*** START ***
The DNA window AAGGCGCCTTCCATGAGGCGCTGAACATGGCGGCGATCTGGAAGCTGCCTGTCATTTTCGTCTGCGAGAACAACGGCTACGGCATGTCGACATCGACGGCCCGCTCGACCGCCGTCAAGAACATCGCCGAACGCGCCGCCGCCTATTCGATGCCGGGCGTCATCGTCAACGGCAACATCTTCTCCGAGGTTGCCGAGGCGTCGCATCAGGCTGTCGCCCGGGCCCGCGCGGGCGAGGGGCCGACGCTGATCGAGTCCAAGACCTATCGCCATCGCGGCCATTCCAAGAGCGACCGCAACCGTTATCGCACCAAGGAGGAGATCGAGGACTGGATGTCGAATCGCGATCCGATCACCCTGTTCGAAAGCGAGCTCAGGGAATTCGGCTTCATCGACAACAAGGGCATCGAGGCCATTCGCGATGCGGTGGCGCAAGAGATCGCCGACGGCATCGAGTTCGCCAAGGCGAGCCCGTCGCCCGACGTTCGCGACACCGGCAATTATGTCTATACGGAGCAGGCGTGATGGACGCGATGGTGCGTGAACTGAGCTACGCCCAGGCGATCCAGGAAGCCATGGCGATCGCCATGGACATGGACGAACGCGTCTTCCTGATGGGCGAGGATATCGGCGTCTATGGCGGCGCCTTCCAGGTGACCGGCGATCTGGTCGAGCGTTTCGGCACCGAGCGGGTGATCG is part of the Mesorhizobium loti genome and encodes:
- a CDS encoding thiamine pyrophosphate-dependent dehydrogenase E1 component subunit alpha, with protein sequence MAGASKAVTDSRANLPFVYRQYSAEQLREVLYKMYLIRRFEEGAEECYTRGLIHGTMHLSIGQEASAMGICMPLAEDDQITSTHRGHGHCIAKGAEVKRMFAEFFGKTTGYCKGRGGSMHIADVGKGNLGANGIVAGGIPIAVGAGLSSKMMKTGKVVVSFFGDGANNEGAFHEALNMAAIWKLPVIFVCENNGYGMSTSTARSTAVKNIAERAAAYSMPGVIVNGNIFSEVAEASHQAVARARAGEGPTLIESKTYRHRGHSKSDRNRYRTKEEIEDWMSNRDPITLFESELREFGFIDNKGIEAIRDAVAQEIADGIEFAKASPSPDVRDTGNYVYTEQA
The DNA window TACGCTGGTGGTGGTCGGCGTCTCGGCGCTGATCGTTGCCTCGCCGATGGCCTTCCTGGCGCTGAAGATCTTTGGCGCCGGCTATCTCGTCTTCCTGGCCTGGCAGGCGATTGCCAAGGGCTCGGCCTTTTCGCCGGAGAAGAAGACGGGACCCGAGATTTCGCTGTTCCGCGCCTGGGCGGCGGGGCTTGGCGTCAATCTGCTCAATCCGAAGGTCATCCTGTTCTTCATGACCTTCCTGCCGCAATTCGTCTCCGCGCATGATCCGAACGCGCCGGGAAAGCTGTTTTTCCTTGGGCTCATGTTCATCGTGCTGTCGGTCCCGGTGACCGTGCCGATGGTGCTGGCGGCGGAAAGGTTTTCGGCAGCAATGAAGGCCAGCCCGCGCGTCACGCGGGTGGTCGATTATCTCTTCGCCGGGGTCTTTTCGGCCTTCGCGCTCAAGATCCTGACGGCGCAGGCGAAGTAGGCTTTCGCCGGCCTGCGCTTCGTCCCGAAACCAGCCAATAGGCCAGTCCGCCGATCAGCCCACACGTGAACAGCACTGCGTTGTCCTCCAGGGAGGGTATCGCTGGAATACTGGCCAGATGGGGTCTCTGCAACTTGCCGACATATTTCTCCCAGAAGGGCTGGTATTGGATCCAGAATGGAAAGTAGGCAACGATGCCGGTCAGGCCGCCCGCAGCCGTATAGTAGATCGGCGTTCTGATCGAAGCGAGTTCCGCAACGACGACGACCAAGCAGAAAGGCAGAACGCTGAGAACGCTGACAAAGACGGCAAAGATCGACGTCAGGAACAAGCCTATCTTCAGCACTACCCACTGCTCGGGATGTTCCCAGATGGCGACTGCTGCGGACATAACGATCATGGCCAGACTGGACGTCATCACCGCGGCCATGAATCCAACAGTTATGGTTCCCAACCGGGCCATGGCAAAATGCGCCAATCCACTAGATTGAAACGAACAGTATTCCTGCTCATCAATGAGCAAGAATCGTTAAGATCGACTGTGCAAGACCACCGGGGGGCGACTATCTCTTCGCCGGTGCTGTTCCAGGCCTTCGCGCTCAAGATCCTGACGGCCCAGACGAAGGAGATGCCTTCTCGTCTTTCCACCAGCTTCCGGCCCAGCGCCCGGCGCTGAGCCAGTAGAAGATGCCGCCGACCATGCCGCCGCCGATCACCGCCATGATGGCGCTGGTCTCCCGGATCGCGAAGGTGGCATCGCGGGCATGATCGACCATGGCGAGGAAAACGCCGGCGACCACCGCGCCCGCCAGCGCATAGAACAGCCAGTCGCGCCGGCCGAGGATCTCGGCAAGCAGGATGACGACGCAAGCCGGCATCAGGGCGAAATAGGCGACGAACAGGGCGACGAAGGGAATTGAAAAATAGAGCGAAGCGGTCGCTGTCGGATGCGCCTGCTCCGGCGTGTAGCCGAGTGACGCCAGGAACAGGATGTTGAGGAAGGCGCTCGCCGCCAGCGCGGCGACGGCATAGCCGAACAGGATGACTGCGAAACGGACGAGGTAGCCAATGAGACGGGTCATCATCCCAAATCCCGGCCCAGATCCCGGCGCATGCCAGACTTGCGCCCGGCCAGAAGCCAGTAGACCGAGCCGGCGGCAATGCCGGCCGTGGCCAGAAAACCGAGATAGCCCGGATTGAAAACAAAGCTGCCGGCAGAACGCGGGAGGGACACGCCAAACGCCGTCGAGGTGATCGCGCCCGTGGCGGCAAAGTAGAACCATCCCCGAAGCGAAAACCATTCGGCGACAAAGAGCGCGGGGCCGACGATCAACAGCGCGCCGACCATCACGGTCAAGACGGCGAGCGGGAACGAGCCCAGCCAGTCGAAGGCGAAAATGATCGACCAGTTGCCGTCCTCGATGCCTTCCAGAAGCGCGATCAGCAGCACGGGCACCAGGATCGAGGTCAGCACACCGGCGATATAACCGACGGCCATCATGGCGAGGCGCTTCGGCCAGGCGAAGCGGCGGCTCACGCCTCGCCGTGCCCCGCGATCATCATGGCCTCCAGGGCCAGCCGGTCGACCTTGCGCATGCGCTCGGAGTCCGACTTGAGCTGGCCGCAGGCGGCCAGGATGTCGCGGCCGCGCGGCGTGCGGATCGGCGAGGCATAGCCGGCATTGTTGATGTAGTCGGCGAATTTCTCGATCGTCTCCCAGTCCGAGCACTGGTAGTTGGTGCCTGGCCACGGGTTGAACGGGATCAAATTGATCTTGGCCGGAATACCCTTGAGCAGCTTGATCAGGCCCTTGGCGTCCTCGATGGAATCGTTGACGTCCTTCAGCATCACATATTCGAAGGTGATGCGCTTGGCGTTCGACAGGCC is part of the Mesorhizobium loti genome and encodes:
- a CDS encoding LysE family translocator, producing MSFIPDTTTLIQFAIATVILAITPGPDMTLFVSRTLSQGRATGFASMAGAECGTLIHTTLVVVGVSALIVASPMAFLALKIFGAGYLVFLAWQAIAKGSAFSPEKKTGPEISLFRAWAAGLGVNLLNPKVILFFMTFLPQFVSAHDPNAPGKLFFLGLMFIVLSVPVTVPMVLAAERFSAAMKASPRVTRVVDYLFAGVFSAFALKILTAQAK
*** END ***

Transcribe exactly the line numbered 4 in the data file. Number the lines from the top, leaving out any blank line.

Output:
- a CDS encoding LysE family translocator, producing MSFIPDTTTLIQFAIATVILAITPGPDMTLFVSRTLSQGRATGFASMAGAECGTLIHTTLVVVGVSALIVASPMAFLALKIFGAGYLVFLAWQAIAKGSAFSPEKKTGPEISLFRAWAAGLGVNLLNPKVILFFMTFLPQFVSAHDPNAPGKLFFLGLMFIVLSVPVTVPMVLAAERFSAAMKASPRVTRVVDYLFAGVFSAFALKILTAQAK